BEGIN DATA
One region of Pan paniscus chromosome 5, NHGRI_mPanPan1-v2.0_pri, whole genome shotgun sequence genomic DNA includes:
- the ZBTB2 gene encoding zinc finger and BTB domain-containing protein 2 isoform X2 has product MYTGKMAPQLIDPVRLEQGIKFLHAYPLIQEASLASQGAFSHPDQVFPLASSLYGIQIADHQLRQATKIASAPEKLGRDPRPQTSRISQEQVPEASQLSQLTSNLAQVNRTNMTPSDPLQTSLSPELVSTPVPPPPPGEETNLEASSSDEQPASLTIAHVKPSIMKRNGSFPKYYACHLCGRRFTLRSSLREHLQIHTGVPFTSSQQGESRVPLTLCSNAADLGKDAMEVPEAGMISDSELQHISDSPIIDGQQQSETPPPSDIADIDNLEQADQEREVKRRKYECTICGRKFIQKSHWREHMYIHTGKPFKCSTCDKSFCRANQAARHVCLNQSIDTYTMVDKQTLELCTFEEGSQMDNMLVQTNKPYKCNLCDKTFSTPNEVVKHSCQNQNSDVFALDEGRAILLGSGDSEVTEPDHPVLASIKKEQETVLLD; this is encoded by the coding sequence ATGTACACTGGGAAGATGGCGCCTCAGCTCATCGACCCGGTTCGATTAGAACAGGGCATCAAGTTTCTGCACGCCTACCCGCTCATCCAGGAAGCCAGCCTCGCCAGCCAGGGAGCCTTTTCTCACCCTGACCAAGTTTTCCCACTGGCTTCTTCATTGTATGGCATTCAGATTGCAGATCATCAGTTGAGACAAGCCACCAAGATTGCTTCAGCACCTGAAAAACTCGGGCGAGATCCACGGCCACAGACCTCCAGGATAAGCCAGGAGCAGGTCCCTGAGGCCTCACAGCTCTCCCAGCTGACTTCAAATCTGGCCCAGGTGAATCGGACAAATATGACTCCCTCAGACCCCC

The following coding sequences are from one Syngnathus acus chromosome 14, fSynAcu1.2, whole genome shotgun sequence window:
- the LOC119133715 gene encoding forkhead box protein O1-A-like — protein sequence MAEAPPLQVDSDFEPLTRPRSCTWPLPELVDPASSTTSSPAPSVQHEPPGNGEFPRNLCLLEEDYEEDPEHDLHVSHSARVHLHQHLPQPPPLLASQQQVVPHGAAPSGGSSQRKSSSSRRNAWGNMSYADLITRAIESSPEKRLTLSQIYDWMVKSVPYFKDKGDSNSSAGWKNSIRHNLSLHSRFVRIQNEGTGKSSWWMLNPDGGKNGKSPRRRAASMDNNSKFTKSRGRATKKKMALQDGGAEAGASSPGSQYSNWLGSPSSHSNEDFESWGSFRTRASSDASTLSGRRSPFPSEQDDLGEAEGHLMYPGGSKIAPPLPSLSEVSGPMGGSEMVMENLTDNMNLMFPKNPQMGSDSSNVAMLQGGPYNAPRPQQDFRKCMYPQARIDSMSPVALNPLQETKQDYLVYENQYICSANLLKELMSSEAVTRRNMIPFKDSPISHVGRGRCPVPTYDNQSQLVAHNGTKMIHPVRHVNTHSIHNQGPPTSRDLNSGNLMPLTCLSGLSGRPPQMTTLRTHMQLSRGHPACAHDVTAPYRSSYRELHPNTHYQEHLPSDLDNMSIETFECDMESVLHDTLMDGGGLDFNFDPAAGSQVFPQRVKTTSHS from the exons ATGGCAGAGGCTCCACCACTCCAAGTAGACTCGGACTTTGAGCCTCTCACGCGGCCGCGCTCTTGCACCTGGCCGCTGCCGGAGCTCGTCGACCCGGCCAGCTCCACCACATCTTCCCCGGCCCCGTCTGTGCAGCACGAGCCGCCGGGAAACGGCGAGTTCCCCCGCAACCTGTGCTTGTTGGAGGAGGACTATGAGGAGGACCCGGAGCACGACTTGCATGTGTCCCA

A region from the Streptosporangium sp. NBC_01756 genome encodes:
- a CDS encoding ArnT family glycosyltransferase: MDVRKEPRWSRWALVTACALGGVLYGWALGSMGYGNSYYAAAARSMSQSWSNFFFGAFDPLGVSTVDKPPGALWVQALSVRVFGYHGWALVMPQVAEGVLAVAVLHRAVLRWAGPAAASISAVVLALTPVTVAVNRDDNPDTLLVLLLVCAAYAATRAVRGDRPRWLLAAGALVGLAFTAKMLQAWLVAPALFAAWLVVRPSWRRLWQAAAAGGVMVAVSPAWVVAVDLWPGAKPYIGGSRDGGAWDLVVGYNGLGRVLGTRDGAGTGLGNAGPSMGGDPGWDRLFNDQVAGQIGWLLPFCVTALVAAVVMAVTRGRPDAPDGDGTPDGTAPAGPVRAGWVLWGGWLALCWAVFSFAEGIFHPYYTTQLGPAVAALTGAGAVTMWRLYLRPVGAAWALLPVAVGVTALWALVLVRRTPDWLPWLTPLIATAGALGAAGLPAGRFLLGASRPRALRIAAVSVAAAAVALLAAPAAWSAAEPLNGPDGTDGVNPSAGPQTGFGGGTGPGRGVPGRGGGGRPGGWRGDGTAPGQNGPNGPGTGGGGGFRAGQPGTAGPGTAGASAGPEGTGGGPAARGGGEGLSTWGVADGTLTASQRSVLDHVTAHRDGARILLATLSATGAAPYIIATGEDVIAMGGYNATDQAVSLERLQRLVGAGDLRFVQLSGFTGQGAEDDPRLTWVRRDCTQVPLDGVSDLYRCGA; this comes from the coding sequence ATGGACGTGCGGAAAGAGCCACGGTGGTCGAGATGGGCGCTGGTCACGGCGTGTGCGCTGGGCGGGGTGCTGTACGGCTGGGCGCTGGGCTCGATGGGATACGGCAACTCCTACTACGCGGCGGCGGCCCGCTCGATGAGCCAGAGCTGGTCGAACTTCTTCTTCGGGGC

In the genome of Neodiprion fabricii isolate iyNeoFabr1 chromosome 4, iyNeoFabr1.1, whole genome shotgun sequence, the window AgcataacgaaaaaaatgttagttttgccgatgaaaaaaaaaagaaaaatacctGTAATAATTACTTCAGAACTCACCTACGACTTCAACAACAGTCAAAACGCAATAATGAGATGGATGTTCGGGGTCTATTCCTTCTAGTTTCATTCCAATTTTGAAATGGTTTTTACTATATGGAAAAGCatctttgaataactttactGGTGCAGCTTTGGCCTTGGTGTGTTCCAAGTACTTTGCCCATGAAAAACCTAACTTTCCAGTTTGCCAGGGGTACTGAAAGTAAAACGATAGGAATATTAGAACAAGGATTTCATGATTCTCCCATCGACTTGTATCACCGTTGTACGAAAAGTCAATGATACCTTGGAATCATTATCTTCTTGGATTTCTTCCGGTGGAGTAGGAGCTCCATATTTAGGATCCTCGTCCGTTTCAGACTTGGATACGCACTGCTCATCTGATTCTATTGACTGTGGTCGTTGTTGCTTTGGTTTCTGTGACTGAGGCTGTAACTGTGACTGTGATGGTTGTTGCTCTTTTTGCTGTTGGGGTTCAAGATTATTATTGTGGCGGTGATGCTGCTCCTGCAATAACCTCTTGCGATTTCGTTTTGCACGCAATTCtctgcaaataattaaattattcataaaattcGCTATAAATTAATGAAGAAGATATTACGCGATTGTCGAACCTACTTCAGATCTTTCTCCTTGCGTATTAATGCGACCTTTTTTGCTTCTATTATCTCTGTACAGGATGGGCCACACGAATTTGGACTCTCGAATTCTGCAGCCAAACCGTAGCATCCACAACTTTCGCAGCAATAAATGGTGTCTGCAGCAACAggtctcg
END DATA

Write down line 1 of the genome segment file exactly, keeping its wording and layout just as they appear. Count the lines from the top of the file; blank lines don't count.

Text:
One region of Pan paniscus chromosome 5, NHGRI_mPanPan1-v2.0_pri, whole genome shotgun sequence genomic DNA includes: